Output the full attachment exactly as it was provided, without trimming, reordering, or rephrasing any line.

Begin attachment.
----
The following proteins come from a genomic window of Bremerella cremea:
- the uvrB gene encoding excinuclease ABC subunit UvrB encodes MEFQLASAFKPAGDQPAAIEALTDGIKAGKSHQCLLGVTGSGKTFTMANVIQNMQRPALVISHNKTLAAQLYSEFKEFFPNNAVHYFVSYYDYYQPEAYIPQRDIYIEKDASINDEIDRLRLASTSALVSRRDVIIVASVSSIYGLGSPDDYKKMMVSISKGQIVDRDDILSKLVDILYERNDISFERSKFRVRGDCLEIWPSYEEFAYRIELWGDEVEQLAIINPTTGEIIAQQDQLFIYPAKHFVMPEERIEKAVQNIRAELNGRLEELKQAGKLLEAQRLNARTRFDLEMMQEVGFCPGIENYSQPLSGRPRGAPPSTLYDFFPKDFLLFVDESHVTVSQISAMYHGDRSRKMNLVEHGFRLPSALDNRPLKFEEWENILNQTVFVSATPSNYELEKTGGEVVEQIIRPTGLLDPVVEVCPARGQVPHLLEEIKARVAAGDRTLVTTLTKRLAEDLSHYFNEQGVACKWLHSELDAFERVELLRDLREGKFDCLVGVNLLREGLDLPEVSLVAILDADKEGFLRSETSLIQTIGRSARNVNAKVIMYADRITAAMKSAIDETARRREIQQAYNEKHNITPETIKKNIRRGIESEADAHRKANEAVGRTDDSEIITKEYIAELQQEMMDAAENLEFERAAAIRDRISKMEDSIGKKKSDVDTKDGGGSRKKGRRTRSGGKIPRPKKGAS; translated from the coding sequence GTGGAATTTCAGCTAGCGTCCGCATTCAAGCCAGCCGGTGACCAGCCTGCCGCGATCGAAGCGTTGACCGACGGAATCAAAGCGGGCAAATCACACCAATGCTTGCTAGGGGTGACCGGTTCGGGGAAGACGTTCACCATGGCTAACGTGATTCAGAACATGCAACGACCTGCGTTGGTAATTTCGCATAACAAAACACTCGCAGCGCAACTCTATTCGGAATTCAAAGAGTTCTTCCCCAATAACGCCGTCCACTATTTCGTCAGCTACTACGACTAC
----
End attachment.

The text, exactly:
The following proteins come from a genomic window of Bremerella cremea:
- the uvrB gene encoding excinuclease ABC subunit UvrB encodes MEFQLASAFKPAGDQPAAIEALTDGIKAGKSHQCLLGVTGSGKTFTMANVIQNMQRPALVISHNKTLAAQLYSEFKEFFPNNAVHYFVSYYDYYQPEAYIPQRDIYIEKDASINDEIDRLRLASTSALVSRRDVIIVASVSSIYGLGSPDDYKKMMVSISKGQIVDRDDILSKLVDILYERNDISFERSKFRVRGDCLEIWPSYEEFAYRIELWGDEVEQLAIINPTTGEIIAQQDQLFIYPAKHFVMPEERIEKAVQNIRAELNGRLEELKQAGKLLEAQRLNARTRFDLEMMQEVGFCPGIENYSQPLSGRPRGAPPSTLYDFFPKDFLLFVDESHVTVSQISAMYHGDRSRKMNLVEHGFRLPSALDNRPLKFEEWENILNQTVFVSATPSNYELEKTGGEVVEQIIRPTGLLDPVVEVCPARGQVPHLLEEIKARVAAGDRTLVTTLTKRLAEDLSHYFNEQGVACKWLHSELDAFERVELLRDLREGKFDCLVGVNLLREGLDLPEVSLVAILDADKEGFLRSETSLIQTIGRSARNVNAKVIMYADRITAAMKSAIDETARRREIQQAYNEKHNITPETIKKNIRRGIESEADAHRKANEAVGRTDDSEIITKEYIAELQQEMMDAAENLEFERAAAIRDRISKMEDSIGKKKSDVDTKDGGGSRKKGRRTRSGGKIPRPKKGAS; translated from the coding sequence GTGGAATTTCAGCTAGCGTCCGCATTCAAGCCAGCCGGTGACCAGCCTGCCGCGATCGAAGCGTTGACCGACGGAATCAAAGCGGGCAAATCACACCAATGCTTGCTAGGGGTGACCGGTTCGGGGAAGACGTTCACCATGGCTAACGTGATTCAGAACATGCAACGACCTGCGTTGGTAATTTCGCATAACAAAACACTCGCAGCGCAACTCTATTCGGAATTCAAAGAGTTCTTCCCCAATAACGCCGTCCACTATTTCGTCAGCTACTACGACTAC